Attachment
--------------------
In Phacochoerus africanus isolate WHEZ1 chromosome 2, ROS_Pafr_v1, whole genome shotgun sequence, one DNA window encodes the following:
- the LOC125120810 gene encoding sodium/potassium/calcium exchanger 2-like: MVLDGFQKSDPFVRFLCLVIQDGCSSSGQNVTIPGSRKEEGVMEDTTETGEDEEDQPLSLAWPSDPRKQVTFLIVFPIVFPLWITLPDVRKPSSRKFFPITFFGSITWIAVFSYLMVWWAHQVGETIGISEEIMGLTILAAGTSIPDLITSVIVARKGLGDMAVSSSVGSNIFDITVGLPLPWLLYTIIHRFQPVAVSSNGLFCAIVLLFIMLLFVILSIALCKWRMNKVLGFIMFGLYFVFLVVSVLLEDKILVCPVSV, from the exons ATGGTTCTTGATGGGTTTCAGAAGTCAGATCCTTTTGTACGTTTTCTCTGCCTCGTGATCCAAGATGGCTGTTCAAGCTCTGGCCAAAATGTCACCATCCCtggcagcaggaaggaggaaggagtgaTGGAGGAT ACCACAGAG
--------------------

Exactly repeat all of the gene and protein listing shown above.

In Phacochoerus africanus isolate WHEZ1 chromosome 2, ROS_Pafr_v1, whole genome shotgun sequence, one DNA window encodes the following:
- the LOC125120810 gene encoding sodium/potassium/calcium exchanger 2-like: MVLDGFQKSDPFVRFLCLVIQDGCSSSGQNVTIPGSRKEEGVMEDTTETGEDEEDQPLSLAWPSDPRKQVTFLIVFPIVFPLWITLPDVRKPSSRKFFPITFFGSITWIAVFSYLMVWWAHQVGETIGISEEIMGLTILAAGTSIPDLITSVIVARKGLGDMAVSSSVGSNIFDITVGLPLPWLLYTIIHRFQPVAVSSNGLFCAIVLLFIMLLFVILSIALCKWRMNKVLGFIMFGLYFVFLVVSVLLEDKILVCPVSV, from the exons ATGGTTCTTGATGGGTTTCAGAAGTCAGATCCTTTTGTACGTTTTCTCTGCCTCGTGATCCAAGATGGCTGTTCAAGCTCTGGCCAAAATGTCACCATCCCtggcagcaggaaggaggaaggagtgaTGGAGGAT ACCACAGAG